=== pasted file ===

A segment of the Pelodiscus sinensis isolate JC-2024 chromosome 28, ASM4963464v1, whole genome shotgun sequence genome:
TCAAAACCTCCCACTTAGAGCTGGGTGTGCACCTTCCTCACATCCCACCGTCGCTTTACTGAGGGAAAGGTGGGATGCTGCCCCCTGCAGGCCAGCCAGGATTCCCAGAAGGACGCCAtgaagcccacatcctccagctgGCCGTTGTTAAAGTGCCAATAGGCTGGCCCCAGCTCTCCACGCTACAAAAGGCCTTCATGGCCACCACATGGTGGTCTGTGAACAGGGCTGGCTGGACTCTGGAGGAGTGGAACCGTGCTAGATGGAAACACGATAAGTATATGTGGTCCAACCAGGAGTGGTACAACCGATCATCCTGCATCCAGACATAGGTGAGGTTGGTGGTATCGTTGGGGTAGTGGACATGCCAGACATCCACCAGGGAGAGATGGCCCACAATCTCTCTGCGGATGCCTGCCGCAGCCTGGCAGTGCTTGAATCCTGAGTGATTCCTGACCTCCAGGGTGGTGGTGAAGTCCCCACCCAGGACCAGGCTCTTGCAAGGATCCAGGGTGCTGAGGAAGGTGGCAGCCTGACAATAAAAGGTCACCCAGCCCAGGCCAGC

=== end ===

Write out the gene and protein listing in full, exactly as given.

A segment of the Pelodiscus sinensis isolate JC-2024 chromosome 28, ASM4963464v1, whole genome shotgun sequence genome:
TCAAAACCTCCCACTTAGAGCTGGGTGTGCACCTTCCTCACATCCCACCGTCGCTTTACTGAGGGAAAGGTGGGATGCTGCCCCCTGCAGGCCAGCCAGGATTCCCAGAAGGACGCCAtgaagcccacatcctccagctgGCCGTTGTTAAAGTGCCAATAGGCTGGCCCCAGCTCTCCACGCTACAAAAGGCCTTCATGGCCACCACATGGTGGTCTGTGAACAGGGCTGGCTGGACTCTGGAGGAGTGGAACCGTGCTAGATGGAAACACGATAAGTATATGTGGTCCAACCAGGAGTGGTACAACCGATCATCCTGCATCCAGACATAGGTGAGGTTGGTGGTATCGTTGGGGTAGTGGACATGCCAGACATCCACCAGGGAGAGATGGCCCACAATCTCTCTGCGGATGCCTGCCGCAGCCTGGCAGTGCTTGAATCCTGAGTGATTCCTGACCTCCAGGGTGGTGGTGAAGTCCCCACCCAGGACCAGGCTCTTGCAAGGATCCAGGGTGCTGAGGAAGGTGGCAGCCTGACAATAAAAGGTCACCCAGCCCAGGCCAGC